“Boho-chic beach resort on Sri Lanka's pristine northwest coast, with great snorkelling, dolphin trips and a cool pool”
Accommodation is divided between simple cabanas for 2-4 and larger 2-bedroom family villas. All share the same simple beach-shack style, with open sides, lofty thatch roofs and smooth screed floors. We loved the quirky bits of recycled furniture: tables of polished driftwood, old ship lights, taps made from huge conches or cowries, and showers hidden within the trees. The living areas - some of them semi-outdoor - have inbuilt sofas with splashes of colour from sea-blue, lime-green or crimson cushions; these double as extra beds for those who don't mind sleeping close to the elements (they all have mosquito nets). Bedrooms are tranquil, enclosed rooms with kingsize beds. Bear in mind that there's no hot water in any of the lodgings (just sun-warmed), and some bathrooms are open-air.
The Cabanas are the simplest: open-sided wattle-and-daub huts which we thought charming, especially for a couple. They have rattan blinds to close them off in the evenings, and outdoor bathrooms (a simple sun-warmed shower, a pretty wooden basin and a toilet) within their fenced gardens. There's no air-conditioning, but you do get a fan. The cushioned seating areas can convert into 2 single beds, making them an option for budget-conscious families or groups of friends.
Those wanting more space are better off in one of the 2 Family Villas - spacious 2-bedroom thatched houses with high ceilings and a huge veranda. Both bedrooms have double beds (no twins) and ensuite shower rooms; together with the veranda's 6 inbuilt sofabeds, you could squeeze in up to 10 people per villa - and there's an additional loo and shower in the private garden.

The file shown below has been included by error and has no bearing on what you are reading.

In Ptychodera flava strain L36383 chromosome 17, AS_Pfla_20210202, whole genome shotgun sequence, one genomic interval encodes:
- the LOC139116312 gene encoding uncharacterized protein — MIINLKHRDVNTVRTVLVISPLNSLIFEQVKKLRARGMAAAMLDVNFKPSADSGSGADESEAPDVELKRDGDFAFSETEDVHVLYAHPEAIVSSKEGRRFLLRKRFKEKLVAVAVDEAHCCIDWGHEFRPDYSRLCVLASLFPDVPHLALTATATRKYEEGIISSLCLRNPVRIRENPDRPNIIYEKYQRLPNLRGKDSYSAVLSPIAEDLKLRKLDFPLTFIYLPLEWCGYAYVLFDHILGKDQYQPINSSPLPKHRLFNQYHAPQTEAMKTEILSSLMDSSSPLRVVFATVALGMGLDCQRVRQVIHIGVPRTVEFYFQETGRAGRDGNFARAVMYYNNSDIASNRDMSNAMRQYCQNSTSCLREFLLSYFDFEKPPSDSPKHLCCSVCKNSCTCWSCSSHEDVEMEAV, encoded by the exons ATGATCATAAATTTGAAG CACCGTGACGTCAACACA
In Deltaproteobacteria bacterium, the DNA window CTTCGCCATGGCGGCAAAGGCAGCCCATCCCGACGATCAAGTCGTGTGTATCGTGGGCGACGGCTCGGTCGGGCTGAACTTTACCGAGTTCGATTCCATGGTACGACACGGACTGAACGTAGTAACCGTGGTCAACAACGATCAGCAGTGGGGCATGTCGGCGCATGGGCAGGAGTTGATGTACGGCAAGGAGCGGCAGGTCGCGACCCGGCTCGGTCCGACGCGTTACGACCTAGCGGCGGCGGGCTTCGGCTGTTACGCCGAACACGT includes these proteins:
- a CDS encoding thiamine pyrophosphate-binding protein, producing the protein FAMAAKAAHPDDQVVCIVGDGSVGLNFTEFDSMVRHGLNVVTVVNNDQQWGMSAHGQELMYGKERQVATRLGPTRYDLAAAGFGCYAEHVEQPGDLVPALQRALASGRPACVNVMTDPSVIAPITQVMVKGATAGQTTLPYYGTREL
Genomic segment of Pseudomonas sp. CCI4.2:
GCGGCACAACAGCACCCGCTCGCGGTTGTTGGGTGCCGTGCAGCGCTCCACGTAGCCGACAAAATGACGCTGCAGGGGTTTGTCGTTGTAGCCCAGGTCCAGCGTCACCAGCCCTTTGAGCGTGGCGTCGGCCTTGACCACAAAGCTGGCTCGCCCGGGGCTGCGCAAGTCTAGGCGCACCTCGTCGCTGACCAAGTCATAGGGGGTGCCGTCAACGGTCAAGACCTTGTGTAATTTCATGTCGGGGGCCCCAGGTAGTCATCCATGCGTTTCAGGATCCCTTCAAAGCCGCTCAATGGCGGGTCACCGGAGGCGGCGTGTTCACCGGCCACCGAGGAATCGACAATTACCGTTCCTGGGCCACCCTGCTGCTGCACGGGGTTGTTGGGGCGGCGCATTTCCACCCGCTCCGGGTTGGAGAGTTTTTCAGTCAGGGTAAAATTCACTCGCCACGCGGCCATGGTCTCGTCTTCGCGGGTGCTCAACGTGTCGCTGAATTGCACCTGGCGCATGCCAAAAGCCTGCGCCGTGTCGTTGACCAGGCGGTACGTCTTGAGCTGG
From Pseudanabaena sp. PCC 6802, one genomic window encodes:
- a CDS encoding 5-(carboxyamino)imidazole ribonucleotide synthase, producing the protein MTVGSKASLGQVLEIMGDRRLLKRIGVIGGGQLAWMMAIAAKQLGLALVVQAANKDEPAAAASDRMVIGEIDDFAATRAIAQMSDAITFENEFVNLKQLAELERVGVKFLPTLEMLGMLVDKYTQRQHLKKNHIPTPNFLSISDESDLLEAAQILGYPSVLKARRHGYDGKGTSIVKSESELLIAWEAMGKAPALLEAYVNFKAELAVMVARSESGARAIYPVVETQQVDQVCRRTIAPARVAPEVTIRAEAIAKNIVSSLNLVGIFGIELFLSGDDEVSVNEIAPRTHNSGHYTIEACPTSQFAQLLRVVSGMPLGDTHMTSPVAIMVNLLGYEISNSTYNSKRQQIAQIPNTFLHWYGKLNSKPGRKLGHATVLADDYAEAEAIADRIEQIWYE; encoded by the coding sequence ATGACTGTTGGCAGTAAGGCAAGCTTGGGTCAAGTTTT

Meals are generally served in an ambalama - a row of clay pots laid out on a traditional oruwa (canoe), and typically filled with seafood curries using the catch of the day (think fish, crab or crayfish), plus rice and vegetables. Once you've piled your plate high, you can sit around the pool or under the thatch - there's no standing on ceremony, and guests mingle freely.
Sometimes there will be a barbecue instead, and during the day there is a simple à la carte menu, but - delicious and fresh as it all is - there is little variety. Also, they don't have a liquor licence so if you want wines and spirits you'll have to bring your own.
If you fancy a change of scene you can visit Dolphin Beach for dinner, just a short stroll down the beach. The Alankuda Beach Club is a good spot for evening drinks.
This is a child-friendly beach hideaway with plenty of accommodation options to suit families. The Cabanas sleep 2-4 and the 2-bedroom Family Villas sleep 4-10. However bear in mind that there are no cots, so those with tiny tots will need to share their double bed, use cushions or bring a travel cot. All in all, we feel it's better suited to older kids who will enjoy the watersports, splashing in the pool (though the separate shallow area is safe for young kids) and taking safari trips to Wilpattu.
Children (4-12 years), Teens (over 12)
Cabanas are fine for budget-conscious parents with 1 or 2 older children who are happy to sleep on the veranda daybeds. Family Villas are better for those with younger kids, or who want more space (they have 2 double bedrooms).
There are no lifeguards by the pool or on the beach.